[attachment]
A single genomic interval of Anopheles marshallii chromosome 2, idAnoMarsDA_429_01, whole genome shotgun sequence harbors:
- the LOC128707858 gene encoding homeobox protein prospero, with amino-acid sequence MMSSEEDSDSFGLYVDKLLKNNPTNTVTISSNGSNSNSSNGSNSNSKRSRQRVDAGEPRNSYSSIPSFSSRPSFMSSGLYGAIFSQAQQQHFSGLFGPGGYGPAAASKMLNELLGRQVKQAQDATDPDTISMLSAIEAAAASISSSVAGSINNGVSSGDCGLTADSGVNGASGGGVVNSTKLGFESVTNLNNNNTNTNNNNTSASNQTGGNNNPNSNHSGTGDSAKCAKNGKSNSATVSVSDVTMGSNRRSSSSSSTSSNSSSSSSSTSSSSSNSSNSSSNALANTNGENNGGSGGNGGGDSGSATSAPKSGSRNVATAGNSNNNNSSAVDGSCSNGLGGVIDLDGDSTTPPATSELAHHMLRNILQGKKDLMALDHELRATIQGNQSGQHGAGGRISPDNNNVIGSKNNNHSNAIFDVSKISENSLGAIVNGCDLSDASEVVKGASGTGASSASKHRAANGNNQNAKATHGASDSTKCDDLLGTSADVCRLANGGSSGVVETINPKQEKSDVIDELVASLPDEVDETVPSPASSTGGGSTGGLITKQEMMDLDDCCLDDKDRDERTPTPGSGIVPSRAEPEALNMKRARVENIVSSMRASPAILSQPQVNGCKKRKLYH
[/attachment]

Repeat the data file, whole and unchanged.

A single genomic interval of Anopheles marshallii chromosome 2, idAnoMarsDA_429_01, whole genome shotgun sequence harbors:
- the LOC128707858 gene encoding homeobox protein prospero, with amino-acid sequence MMSSEEDSDSFGLYVDKLLKNNPTNTVTISSNGSNSNSSNGSNSNSKRSRQRVDAGEPRNSYSSIPSFSSRPSFMSSGLYGAIFSQAQQQHFSGLFGPGGYGPAAASKMLNELLGRQVKQAQDATDPDTISMLSAIEAAAASISSSVAGSINNGVSSGDCGLTADSGVNGASGGGVVNSTKLGFESVTNLNNNNTNTNNNNTSASNQTGGNNNPNSNHSGTGDSAKCAKNGKSNSATVSVSDVTMGSNRRSSSSSSTSSNSSSSSSSTSSSSSNSSNSSSNALANTNGENNGGSGGNGGGDSGSATSAPKSGSRNVATAGNSNNNNSSAVDGSCSNGLGGVIDLDGDSTTPPATSELAHHMLRNILQGKKDLMALDHELRATIQGNQSGQHGAGGRISPDNNNVIGSKNNNHSNAIFDVSKISENSLGAIVNGCDLSDASEVVKGASGTGASSASKHRAANGNNQNAKATHGASDSTKCDDLLGTSADVCRLANGGSSGVVETINPKQEKSDVIDELVASLPDEVDETVPSPASSTGGGSTGGLITKQEMMDLDDCCLDDKDRDERTPTPGSGIVPSRAEPEALNMKRARVENIVSSMRASPAILSQPQVNGCKKRKLYH